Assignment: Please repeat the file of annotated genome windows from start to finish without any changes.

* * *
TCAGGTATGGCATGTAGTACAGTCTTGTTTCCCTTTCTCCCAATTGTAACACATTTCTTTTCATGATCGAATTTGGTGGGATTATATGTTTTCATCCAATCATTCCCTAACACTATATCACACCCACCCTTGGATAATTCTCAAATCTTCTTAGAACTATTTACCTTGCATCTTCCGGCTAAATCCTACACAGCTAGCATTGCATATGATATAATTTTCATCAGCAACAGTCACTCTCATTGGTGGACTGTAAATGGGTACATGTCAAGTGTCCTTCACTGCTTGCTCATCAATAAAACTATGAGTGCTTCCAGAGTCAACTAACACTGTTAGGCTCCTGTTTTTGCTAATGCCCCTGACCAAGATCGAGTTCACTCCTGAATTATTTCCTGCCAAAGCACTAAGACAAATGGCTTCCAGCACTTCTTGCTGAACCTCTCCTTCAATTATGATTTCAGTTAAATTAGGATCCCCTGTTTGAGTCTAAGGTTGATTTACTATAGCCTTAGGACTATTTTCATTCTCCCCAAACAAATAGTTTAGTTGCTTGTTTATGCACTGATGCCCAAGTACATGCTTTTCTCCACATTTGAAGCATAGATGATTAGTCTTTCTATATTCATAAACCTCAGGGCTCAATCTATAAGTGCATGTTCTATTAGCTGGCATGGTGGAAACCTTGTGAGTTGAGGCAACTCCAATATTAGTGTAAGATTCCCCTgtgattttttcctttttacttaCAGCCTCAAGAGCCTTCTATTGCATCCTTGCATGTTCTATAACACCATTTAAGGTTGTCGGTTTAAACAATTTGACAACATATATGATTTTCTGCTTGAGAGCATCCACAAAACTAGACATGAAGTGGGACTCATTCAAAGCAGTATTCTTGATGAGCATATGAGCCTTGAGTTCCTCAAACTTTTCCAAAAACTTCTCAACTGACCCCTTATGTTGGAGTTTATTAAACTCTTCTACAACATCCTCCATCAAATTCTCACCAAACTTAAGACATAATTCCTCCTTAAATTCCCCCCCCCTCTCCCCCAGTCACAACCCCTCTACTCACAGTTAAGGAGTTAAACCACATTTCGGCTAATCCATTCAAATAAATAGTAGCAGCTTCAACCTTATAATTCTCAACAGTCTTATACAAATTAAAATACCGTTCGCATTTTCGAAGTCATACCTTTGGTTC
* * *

TCAGGTATGGCATGTAGTACAGTCTTGTTTCCCTTTCTCCCAATTGTAACACATTTCTTTTCATGATCGAATTTGGTGGGATTATATGTTTTCATCCAATCATTCCCTAACACTATATCACACCCACCCTTGGATAATTCTCAAATCTTCTTAGAACTATTTACCTTGCATCTTCCGGCTAAATCCTACACAGCTAGCATTGCATATGATATAATTTTCATCAGCAACAGTCACTCTCATTGGTGGACTGTAAATGGGTACATGTCAAGTGTCCTTCACTGCTTGCTCATCAATAAAACTATGAGTGCTTCCAGAGTCAACTAACACTGTTAGGCTCCTGTTTTTGCTAATGCCCCTGACCAAGATCGAGTTCACTCCTGAATTATTTCCTGCCAAAGCACTAAGACAAATGGCTTCCAGCACTTCTTGCTGAACCTCTCCTTCAATTATGATTTCAGTTAAATTAGGATCCCCTGTTTGAGTCTAAGGTTGATTTACTATAGCCTTAGGACTATTTTCATTCTCCCCAAACAAATAGTTTAGTTGCTTGTTTATGCACTGATGCCCAAGTACATGCTTTTCTCCACATTTGAAGCATAGATGATTAGTCTTTCTATATTCATAAACCTCAGGGCTCAATCTATAAGTGCATGTTCTATTAGCTGGCATGGTGGAAACCTTGTGAGTTGAGGCAACTCCAATATTAGTGTAAGATTCCCCTgtgattttttcctttttacttaCAGCCTCAAGAGCCTTCTATTGCATCCTTGCATGTTCTATAACACCATTTAAGGTTGTCGGTTTAAACAATTTGACAACATATATGATTTTCTGCTTGAGAGCATCCACAAAACTAGACATGAAGTGGGACTCATTCAAAGCAGTATTCTTGATGAGCATATGAGCCTTGAGTTCCTCAAACTTTTCCAAAAACTTCTCAACTGACCCCTTATGTTGGAGTTTATTAAACTCTTCTACAACATCCTCCATCAAATTCTCACCAAACTTAAGACATAATTCCTCCTTAAATTCCCCCCCCCTCTCCCCCAGTCACAACCCCTCTACTCACAGTTAAGGAGTTAAACCACATTTCGGCTAATCCATTCAAATAAATAGTAGCAGCTTCAACCTTATAATTCTCAACAGTCTTATACAAATTAAAATACCGTTCGCATTTTCGAAGTCATACCTTTGGTTC